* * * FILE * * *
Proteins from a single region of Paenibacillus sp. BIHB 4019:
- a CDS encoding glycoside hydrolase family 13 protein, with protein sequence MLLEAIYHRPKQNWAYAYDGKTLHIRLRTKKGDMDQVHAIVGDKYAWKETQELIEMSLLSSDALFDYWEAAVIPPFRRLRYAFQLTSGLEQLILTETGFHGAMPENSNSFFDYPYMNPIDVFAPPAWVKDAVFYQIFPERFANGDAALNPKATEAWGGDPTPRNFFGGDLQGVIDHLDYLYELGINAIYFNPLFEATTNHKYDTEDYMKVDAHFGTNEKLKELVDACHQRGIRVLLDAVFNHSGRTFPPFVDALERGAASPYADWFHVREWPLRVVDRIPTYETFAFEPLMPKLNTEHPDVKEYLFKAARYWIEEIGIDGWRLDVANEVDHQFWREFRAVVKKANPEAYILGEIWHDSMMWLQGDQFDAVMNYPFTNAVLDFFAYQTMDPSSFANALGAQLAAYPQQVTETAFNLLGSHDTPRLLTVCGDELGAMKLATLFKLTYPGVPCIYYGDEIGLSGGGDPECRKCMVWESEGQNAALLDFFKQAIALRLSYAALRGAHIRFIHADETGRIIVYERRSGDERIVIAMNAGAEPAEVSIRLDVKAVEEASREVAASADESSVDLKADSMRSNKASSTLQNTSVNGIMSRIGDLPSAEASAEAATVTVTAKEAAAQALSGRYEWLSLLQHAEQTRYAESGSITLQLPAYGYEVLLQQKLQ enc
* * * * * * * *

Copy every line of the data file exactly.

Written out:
Proteins from a single region of Paenibacillus sp. BIHB 4019:
- a CDS encoding glycoside hydrolase family 13 protein, with protein sequence MLLEAIYHRPKQNWAYAYDGKTLHIRLRTKKGDMDQVHAIVGDKYAWKETQELIEMSLLSSDALFDYWEAAVIPPFRRLRYAFQLTSGLEQLILTETGFHGAMPENSNSFFDYPYMNPIDVFAPPAWVKDAVFYQIFPERFANGDAALNPKATEAWGGDPTPRNFFGGDLQGVIDHLDYLYELGINAIYFNPLFEATTNHKYDTEDYMKVDAHFGTNEKLKELVDACHQRGIRVLLDAVFNHSGRTFPPFVDALERGAASPYADWFHVREWPLRVVDRIPTYETFAFEPLMPKLNTEHPDVKEYLFKAARYWIEEIGIDGWRLDVANEVDHQFWREFRAVVKKANPEAYILGEIWHDSMMWLQGDQFDAVMNYPFTNAVLDFFAYQTMDPSSFANALGAQLAAYPQQVTETAFNLLGSHDTPRLLTVCGDELGAMKLATLFKLTYPGVPCIYYGDEIGLSGGGDPECRKCMVWESEGQNAALLDFFKQAIALRLSYAALRGAHIRFIHADETGRIIVYERRSGDERIVIAMNAGAEPAEVSIRLDVKAVEEASREVAASADESSVDLKADSMRSNKASSTLQNTSVNGIMSRIGDLPSAEASAEAATVTVTAKEAAAQALSGRYEWLSLLQHAEQTRYAESGSITLQLPAYGYEVLLQQKLQ enc